Is There Such a Thing as Overkill?
I was in the shop of Chris Kravitt, ace sheath and holster maker and leader of the intelligentsia in northeastern...
I was in the shop of Chris Kravitt, ace sheath and holster maker and leader of the intelligentsia in northeastern Maine, when he asked me what rifles I ordinarily used on the Pine Tree State’s massive whitetails.
“A .270, usually, but this year a .338.”
“That’s overkill,” said Chris.
“Not necessarily,” I said. “You know how difficult it is to track up here, but you shoot ’em with a .338 Barnes X-Bullet and you get a big hole on the far side which gives you a big blood trail.”
Years ago, I and a very good tracker, much better than myself, spent an hour on our hands and knees in northern Maine looking for a whitetail buck which we eventually found not more than 75 yards from where I’d shot him. The event left me permanently traumatized, to say nothing of what it did to the deer.
If you can handle the recoil, I don’t believe there is such a thing as overkill. I don’t believe that any cartridge is magic, and I know for a fact that there is no such thing as a cartridge that gives instant kills all the time, but it is a fact that a strong, heavy slug that opens up to a large diameter will create a large wound channel and punch a big exit hole. The combination will either drop an animal quickly or do so much damage that he can’t get far, and regardless of what happens, and will leave enough blood behind so that you can find him.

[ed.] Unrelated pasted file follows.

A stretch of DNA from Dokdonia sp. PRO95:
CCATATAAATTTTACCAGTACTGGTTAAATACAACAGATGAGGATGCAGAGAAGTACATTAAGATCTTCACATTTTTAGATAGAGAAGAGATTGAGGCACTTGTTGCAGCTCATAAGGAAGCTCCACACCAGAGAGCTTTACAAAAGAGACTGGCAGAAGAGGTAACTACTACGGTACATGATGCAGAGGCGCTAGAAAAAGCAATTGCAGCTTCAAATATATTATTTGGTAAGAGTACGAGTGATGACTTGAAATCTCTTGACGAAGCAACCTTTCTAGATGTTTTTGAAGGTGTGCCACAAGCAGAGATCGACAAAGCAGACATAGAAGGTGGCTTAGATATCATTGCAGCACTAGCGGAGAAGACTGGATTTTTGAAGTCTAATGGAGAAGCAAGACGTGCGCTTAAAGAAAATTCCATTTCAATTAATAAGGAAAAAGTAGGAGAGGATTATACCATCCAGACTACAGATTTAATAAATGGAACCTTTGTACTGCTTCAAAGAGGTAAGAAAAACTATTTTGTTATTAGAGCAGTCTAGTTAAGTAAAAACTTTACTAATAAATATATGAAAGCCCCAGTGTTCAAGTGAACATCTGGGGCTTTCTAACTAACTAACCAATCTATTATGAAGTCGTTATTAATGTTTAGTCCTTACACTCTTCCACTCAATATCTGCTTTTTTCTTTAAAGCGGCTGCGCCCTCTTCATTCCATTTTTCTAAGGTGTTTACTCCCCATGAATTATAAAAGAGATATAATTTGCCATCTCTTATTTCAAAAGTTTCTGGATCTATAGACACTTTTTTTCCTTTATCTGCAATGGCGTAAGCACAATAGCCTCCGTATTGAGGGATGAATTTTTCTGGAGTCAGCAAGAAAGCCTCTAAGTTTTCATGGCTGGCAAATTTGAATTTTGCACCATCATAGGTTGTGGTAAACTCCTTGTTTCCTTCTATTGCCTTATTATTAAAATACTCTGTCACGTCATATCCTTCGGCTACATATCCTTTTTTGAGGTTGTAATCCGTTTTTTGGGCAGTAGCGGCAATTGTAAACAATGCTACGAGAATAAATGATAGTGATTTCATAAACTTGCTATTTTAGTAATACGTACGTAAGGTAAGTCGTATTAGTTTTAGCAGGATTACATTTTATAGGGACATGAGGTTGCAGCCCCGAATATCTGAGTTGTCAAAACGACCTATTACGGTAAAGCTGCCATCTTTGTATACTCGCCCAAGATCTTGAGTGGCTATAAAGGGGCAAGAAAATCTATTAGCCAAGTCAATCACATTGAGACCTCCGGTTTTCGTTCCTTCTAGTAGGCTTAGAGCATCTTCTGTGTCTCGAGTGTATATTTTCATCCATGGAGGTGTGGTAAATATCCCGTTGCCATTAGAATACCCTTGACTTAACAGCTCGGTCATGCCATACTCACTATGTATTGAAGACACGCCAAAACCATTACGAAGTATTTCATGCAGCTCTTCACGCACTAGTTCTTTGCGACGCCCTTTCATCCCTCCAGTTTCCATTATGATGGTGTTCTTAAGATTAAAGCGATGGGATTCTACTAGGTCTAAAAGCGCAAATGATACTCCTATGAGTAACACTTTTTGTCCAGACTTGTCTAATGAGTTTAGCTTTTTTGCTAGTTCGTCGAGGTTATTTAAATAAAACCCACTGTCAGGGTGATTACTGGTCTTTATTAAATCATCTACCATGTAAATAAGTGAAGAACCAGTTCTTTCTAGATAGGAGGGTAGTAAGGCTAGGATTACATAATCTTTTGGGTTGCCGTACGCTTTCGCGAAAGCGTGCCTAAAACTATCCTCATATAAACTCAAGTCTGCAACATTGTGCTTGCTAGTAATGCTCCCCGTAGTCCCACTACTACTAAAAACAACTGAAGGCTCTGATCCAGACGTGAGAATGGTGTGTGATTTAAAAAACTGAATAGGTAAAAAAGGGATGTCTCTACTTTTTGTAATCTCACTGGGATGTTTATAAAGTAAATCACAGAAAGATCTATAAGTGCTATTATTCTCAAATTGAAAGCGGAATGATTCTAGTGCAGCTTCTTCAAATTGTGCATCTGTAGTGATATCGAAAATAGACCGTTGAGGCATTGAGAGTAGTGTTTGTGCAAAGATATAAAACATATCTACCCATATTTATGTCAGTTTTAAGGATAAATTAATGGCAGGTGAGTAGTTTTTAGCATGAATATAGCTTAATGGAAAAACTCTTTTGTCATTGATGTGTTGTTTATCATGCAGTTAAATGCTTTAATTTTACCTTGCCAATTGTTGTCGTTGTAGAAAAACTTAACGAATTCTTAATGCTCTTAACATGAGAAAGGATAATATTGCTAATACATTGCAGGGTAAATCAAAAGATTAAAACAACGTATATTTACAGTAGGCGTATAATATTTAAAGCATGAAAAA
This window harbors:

Years ago, there was an article in Gun Digest written by a fellow who had all of one whitetail hunt to his credit, in which he claimed that a .375 H&H was the ideal whitetail cartridge. The barking and roaring that greeted this proposition was historic. I don’t think people ever got over it. In theory, some of what the author had to say made sense, but to claim that a cannon like the .375 H&H was ideal was stretching it too far. But if you get your ya-yas out by lugging one after whitetail, and can shoot it, why not? It will certainly do the job.
If you hunt caribou with a .338 you are certainly overgunned but if you’re hunting them in bear country you’re not. If you take one to Africa instead of a .30/06 you’re probably overgunned because the ’06 will handle it all. But I’ve used both, and I’d rather have the extra power.
The theory behind overkill, or overgunning, is basically correct–that you need only so much power and anything more is a waste. But it’s a theory that I ignore at every opportunity.